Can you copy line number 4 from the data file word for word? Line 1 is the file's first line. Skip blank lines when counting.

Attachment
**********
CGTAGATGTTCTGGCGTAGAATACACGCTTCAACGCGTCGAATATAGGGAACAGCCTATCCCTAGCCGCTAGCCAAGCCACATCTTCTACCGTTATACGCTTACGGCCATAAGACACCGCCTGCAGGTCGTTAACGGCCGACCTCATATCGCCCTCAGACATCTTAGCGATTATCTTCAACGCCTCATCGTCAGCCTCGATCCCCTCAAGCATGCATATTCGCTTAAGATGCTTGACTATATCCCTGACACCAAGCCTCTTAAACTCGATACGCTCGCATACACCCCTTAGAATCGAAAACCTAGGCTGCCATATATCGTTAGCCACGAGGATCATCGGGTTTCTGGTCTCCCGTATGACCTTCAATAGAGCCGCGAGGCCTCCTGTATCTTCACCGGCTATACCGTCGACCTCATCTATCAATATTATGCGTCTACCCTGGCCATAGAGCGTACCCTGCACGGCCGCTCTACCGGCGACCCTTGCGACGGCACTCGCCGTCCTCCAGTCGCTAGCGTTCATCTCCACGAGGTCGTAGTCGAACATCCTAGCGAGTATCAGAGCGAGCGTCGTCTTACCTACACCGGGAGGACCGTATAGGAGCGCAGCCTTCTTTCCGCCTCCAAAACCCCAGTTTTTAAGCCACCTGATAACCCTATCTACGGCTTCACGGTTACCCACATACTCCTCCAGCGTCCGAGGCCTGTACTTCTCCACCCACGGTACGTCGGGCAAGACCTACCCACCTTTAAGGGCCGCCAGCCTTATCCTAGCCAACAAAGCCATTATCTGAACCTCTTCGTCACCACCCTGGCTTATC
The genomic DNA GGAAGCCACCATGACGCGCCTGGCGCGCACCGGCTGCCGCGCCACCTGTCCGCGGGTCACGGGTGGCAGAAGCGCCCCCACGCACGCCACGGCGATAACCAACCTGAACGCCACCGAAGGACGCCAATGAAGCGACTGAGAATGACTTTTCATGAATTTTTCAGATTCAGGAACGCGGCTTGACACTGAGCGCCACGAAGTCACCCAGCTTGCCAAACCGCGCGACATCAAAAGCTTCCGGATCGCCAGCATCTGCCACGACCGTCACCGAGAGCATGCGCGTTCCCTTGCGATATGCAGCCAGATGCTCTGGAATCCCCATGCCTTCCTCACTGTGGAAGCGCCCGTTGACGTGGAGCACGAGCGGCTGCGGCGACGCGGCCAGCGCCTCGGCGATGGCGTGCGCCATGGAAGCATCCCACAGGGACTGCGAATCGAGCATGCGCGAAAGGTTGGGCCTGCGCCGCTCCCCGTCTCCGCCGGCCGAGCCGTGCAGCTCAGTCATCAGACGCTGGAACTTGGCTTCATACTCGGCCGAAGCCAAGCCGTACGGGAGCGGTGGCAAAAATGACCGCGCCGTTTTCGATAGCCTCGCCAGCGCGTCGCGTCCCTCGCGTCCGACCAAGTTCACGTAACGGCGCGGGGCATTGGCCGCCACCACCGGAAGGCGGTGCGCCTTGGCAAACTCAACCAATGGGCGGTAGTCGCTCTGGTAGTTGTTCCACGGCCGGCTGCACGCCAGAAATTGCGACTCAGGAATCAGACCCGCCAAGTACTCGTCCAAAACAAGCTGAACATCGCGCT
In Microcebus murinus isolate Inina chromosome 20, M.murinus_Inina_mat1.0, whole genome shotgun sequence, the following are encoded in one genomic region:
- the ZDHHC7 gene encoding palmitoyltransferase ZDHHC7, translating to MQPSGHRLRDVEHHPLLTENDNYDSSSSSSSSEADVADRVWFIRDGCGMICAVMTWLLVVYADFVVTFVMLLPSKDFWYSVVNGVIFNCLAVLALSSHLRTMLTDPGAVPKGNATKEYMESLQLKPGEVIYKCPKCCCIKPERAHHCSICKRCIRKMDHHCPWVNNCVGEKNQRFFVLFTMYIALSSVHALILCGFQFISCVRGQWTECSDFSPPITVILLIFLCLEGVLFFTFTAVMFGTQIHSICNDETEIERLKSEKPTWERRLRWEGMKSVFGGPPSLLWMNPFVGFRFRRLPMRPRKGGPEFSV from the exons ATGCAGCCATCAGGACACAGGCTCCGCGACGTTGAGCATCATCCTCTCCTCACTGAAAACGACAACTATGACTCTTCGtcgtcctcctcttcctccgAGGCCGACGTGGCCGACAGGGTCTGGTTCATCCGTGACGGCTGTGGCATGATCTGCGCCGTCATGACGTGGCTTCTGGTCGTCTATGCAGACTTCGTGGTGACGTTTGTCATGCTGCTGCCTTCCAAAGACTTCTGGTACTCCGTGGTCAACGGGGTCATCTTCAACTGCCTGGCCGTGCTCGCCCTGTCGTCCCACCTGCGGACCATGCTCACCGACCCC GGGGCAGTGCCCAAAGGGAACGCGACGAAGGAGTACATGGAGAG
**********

- the ZDHHC7 gene encoding palmitoyltransferase ZDHHC7, translating to MQPSGHRLRDVEHHPLLTENDNYDSSSSSSSSEADVADRVWFIRDGCGMICAVMTWLLVVYADFVVTFVMLLPSKDFWYSVVNGVIFNCLAVLALSSHLRTMLTDPGAVPKGNATKEYMESLQLKPGEVIYKCPKCCCIKPERAHHCSICKRCIRKMDHHCPWVNNCVGEKNQRFFVLFTMYIALSSVHALILCGFQFISCVRGQWTECSDFSPPITVILLIFLCLEGVLFFTFTAVMFGTQIHSICNDETEIERLKSEKPTWERRLRWEGMKSVFGGPPSLLWMNPFVGFRFRRLPMRPRKGGPEFSV from the exons ATGCAGCCATCAGGACACAGGCTCCGCGACGTTGAGCATCATCCTCTCCTCACTGAAAACGACAACTATGACTCTTCGtcgtcctcctcttcctccgAGGCCGACGTGGCCGACAGGGTCTGGTTCATCCGTGACGGCTGTGGCATGATCTGCGCCGTCATGACGTGGCTTCTGGTCGTCTATGCAGACTTCGTGGTGACGTTTGTCATGCTGCTGCCTTCCAAAGACTTCTGGTACTCCGTGGTCAACGGGGTCATCTTCAACTGCCTGGCCGTGCTCGCCCTGTCGTCCCACCTGCGGACCATGCTCACCGACCCC GGGGCAGTGCCCAAAGGGAACGCGACGAAGGAGTACATGGAGAG